Vivid hallucinations and delusions are the hallmark symptoms of delirium tremens, also known as DTs. These symptoms usually develop during this period of withdrawal. Only 5% of those with alcohol withdrawal have them. Those who do may also present symptoms such as:

  • Racing heart
  • Confusion
  • Fever
  • High blood pressure
  • Heavy sweating

Dangers of Untreated Alcoholism

Long-term health issues associated with chronic alcohol consumption consist of heart, liver, and gastrointestinal problems, cancer, lowered immune function, sleep and mood issues, and other mental health issues such as depression and anxiety. Without the proper alcohol addiction treatment, alcohol consumption can likely become fatal. Those who consume more heavily are at higher risk for adverse effects which include, but are not limited to, the following:

Effects on the Brain

Alcohol has immediate consequences on the brain. Memory impairment and coordination issues are just some of the short-term complications caused by alcohol consumption. Prolonged and excessive alcohol consumption may disrupt the brain’s function and structure. The limbic system, the cerebellum, and the cerebral cortex are all damaged by alcohol consumption. Those areas of the brain are responsible for the body’s communication pathways. When the cerebellum is damaged, your motor skills will be hampered as well as your balance and memory. Because of the damage to this part of the brain, you are more likely to have memory and emotional responses problems.

Long-term, excessive alcohol consumption can cause thiamine deficiency resulting in Wernicke-Korsakoff Syndrome (WKS), also known as “wet brain.” This condition may result in long-term mental confusion, eye movement problems, difficulty walking, and learning and memory issues.

Effects on the Heart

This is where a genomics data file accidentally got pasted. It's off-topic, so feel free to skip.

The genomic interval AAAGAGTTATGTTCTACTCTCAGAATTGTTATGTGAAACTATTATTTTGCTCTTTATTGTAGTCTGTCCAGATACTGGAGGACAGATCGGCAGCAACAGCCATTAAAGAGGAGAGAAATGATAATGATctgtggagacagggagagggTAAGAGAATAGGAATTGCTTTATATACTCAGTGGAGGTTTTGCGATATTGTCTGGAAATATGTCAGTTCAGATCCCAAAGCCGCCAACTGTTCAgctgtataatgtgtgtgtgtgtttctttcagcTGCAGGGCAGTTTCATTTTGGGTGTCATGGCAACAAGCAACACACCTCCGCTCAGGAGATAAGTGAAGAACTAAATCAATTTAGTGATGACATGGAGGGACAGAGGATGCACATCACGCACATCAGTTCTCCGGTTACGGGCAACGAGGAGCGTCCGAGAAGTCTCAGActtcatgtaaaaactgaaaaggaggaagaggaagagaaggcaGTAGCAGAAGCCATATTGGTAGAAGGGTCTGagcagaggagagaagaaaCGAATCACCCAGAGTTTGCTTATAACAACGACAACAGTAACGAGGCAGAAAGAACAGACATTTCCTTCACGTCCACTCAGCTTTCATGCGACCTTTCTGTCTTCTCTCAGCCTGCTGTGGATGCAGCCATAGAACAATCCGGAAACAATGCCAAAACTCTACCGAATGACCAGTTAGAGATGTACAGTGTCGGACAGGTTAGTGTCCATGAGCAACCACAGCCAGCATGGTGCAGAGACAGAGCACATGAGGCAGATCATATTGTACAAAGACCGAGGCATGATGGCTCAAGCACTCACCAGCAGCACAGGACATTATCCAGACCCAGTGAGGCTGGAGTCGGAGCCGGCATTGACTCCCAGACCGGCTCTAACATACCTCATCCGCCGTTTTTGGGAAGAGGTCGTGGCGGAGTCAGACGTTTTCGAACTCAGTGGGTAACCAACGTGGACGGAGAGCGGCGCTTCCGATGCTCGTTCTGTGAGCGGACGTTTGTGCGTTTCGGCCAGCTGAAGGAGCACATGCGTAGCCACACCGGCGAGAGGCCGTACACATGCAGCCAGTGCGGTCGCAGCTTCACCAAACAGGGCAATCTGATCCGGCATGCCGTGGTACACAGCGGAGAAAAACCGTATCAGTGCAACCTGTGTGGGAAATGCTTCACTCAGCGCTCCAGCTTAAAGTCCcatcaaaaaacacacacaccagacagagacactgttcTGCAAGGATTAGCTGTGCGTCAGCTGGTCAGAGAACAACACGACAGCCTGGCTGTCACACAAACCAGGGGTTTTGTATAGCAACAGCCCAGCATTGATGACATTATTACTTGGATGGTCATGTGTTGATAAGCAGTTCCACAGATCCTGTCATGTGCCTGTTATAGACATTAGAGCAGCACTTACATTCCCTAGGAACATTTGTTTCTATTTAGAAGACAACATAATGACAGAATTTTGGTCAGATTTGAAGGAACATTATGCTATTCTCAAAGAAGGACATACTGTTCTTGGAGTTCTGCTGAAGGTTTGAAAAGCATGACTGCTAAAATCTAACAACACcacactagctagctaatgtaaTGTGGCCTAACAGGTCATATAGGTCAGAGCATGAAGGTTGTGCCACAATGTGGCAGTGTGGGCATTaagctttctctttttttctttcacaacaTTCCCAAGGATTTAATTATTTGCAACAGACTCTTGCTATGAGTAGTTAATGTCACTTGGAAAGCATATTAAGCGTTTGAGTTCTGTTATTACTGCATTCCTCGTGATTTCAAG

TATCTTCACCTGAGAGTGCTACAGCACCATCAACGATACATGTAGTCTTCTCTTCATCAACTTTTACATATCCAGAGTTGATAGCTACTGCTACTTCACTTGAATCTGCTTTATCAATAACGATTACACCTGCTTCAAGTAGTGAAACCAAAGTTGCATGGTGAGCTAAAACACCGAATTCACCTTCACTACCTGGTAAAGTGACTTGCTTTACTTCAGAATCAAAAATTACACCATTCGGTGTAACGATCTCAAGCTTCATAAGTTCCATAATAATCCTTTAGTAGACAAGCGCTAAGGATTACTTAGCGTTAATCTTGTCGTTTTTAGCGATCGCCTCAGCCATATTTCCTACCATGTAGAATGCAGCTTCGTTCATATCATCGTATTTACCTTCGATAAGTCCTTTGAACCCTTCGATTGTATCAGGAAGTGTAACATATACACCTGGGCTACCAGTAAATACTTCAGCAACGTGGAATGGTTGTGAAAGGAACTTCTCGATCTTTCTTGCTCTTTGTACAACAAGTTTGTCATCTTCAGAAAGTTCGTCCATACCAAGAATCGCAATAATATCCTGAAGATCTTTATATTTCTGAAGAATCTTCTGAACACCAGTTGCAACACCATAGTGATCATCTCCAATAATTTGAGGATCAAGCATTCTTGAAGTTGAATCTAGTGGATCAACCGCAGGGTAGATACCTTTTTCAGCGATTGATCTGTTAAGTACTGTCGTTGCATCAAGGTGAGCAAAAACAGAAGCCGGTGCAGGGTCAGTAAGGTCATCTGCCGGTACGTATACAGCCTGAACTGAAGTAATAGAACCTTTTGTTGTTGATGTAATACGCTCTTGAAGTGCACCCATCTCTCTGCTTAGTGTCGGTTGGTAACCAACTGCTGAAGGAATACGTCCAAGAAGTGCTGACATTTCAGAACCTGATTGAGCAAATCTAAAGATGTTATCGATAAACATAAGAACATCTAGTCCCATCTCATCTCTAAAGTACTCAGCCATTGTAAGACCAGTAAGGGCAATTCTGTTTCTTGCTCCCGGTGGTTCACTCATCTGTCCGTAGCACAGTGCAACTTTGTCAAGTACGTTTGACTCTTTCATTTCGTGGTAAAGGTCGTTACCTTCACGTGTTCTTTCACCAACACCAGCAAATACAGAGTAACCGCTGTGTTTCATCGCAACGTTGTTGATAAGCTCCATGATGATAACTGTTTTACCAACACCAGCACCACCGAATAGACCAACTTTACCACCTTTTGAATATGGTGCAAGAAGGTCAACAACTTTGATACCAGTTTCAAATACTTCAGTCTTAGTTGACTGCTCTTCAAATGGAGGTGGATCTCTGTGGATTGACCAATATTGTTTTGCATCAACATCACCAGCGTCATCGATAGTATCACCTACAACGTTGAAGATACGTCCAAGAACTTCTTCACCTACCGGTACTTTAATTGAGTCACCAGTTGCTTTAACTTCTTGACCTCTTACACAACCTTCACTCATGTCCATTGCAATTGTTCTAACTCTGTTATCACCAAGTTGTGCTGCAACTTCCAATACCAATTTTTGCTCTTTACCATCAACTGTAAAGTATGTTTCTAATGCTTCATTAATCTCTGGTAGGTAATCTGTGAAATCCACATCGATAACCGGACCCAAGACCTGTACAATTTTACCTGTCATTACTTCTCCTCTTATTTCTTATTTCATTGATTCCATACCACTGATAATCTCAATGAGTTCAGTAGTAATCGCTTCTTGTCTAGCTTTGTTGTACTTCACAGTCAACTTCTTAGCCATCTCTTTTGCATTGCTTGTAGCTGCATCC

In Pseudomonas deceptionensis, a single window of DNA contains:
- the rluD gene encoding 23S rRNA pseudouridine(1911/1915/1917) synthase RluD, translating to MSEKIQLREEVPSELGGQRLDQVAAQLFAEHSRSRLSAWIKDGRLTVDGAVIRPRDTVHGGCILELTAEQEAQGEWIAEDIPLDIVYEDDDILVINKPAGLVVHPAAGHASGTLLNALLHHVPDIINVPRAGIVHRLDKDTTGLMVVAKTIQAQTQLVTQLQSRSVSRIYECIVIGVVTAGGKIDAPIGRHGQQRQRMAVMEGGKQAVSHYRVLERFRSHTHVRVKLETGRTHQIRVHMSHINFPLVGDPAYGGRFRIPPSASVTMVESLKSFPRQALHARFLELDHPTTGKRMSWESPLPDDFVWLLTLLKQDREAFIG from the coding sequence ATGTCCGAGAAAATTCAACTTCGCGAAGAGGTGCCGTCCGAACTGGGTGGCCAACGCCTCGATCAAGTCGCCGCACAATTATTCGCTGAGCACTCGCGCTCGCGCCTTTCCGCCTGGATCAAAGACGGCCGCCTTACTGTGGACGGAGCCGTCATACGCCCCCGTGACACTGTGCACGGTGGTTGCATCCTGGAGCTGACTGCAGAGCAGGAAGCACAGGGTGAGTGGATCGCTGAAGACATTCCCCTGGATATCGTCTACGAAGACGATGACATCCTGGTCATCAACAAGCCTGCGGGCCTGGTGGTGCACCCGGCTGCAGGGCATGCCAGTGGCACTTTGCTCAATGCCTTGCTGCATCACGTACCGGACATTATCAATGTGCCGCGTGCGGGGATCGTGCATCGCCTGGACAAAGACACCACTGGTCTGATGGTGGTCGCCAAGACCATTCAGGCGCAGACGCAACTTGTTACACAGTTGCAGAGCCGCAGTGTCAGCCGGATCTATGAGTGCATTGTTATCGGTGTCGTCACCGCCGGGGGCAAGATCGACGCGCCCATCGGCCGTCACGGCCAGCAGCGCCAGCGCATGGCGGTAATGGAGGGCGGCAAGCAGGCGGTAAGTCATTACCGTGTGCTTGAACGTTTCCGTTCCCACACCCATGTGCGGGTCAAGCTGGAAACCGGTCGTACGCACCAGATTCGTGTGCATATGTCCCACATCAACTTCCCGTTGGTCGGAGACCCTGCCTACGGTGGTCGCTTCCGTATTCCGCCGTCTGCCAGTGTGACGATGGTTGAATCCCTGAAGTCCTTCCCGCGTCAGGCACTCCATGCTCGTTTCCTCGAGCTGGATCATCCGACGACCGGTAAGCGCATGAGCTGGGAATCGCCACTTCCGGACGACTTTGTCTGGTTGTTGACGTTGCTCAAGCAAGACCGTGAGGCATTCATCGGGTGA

Drinking a large quantity of alcohol over a lenghty period of time can negatively impact the heart, reducing the amount of oxygen and nutrients that get to other important organs in the body. Alcohol consumption may also increase your triglyceride levels – a type of fat present in your blood. High triglyceride levels can lead to serious health problems such as heart disease and diabetes. Some cardiovascular problems, such as high blood pressure and an irregular heartbeat, may develop from the early stages. Cardiomyopathy, stroke, and sudden cardiac death are some of the long-term repercussions of excessive drinking.

Effects on the Liver

Heavy drinkers are susceptible to harmful, deadly liver problems. Your liver processes and removes alcohol from your blood when you consume it. In a short amount of time, too much alcohol overloads the metabolism process and results in fatty liver. Fatty liver is a chronic condition characterized by the accumulation of bad fats in the liver. It is a result of obesity as well as liver failure and type 2 diabetes. Alcoholic hepatitis, fibrosis, and cirrhosis are other severe liver problems linked to long-term and excessive alcohol consumption. These conditions require proper medical testing and a meticulous treatment program.

Effects on the Pancreas

The pancreas is involved in blood sugar regulation, which is an important component of your digestive system. The pancreas is a critical component of the digestive process that regulates your body’s blood sugar levels. Unfortunately, pancreatic conditions such as pancreatitis and pancreatic cancer are often undetected in the early stages. Long-term alcohol consumption can damage the pancreas and cause lifelong health problems.

It can also cause blood vessels surrounding the pancreas to swell, thereby causing pancreatitis. This increases the risk of developing pancreatic cancer, a kind of cancer that spreads rapidly and is very lethal. A pancreas attack may be triggered by abdominal pain, diarrhea, nausea, a rapid pulse, and fever. While medications and other treatment approaches can help manage the consequences of pancreatitis, it is challenging to reverse the condition.

Alcohol Addiction Treatment in Knoxville, Tennessee

Someone who has an alcohol addiction or alcohol dependence can quickly become sidetracked from their goals and dreams for the future. You don’t have to lose hope and continue down the path of destruction, even if you are in a hurry. Across the country, there are specialized alcohol treatment programs, like the Knoxville Recovery Centre, that help millions of individuals overcome addiction each year.

Each client at Knoxville Recovery Center is provided with an individualized treatment plan in order to dispel the darkness of their illness and help them become active participants in society. In addition to master’s degree counseling and other holistic approaches, clients are counseled individually and in groups. We can help you leave your alcohol addiction behind for good.

At Knoxville Recovery Center, we offer comprehensive programs and services to help you recover from your addiction and once again look forward to a bright future. Please contact us as soon as possible so that we may assist you in recovering for good. We are here for you.